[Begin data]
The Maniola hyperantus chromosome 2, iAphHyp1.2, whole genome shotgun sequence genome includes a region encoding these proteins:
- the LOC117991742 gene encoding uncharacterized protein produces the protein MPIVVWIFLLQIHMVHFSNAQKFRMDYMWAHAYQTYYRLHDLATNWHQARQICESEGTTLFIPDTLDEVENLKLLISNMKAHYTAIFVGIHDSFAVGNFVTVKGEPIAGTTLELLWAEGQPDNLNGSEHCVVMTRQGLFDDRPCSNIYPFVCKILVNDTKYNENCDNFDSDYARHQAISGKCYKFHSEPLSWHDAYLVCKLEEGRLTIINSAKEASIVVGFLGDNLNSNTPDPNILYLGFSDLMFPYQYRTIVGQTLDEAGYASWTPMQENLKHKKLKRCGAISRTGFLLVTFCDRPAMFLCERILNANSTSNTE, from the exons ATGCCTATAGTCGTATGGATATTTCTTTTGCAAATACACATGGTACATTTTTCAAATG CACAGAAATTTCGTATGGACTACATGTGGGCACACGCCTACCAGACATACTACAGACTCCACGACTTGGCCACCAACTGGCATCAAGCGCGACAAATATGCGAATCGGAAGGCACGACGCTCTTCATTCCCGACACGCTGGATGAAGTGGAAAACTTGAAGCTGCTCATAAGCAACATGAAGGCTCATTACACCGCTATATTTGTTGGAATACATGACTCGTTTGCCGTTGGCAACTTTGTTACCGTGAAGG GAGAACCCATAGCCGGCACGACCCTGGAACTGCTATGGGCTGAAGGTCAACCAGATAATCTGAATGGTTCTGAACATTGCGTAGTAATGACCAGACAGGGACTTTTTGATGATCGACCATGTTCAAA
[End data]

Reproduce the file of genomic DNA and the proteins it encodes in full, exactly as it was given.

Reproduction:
The Maniola hyperantus chromosome 2, iAphHyp1.2, whole genome shotgun sequence genome includes a region encoding these proteins:
- the LOC117991742 gene encoding uncharacterized protein produces the protein MPIVVWIFLLQIHMVHFSNAQKFRMDYMWAHAYQTYYRLHDLATNWHQARQICESEGTTLFIPDTLDEVENLKLLISNMKAHYTAIFVGIHDSFAVGNFVTVKGEPIAGTTLELLWAEGQPDNLNGSEHCVVMTRQGLFDDRPCSNIYPFVCKILVNDTKYNENCDNFDSDYARHQAISGKCYKFHSEPLSWHDAYLVCKLEEGRLTIINSAKEASIVVGFLGDNLNSNTPDPNILYLGFSDLMFPYQYRTIVGQTLDEAGYASWTPMQENLKHKKLKRCGAISRTGFLLVTFCDRPAMFLCERILNANSTSNTE, from the exons ATGCCTATAGTCGTATGGATATTTCTTTTGCAAATACACATGGTACATTTTTCAAATG CACAGAAATTTCGTATGGACTACATGTGGGCACACGCCTACCAGACATACTACAGACTCCACGACTTGGCCACCAACTGGCATCAAGCGCGACAAATATGCGAATCGGAAGGCACGACGCTCTTCATTCCCGACACGCTGGATGAAGTGGAAAACTTGAAGCTGCTCATAAGCAACATGAAGGCTCATTACACCGCTATATTTGTTGGAATACATGACTCGTTTGCCGTTGGCAACTTTGTTACCGTGAAGG GAGAACCCATAGCCGGCACGACCCTGGAACTGCTATGGGCTGAAGGTCAACCAGATAATCTGAATGGTTCTGAACATTGCGTAGTAATGACCAGACAGGGACTTTTTGATGATCGACCATGTTCAAA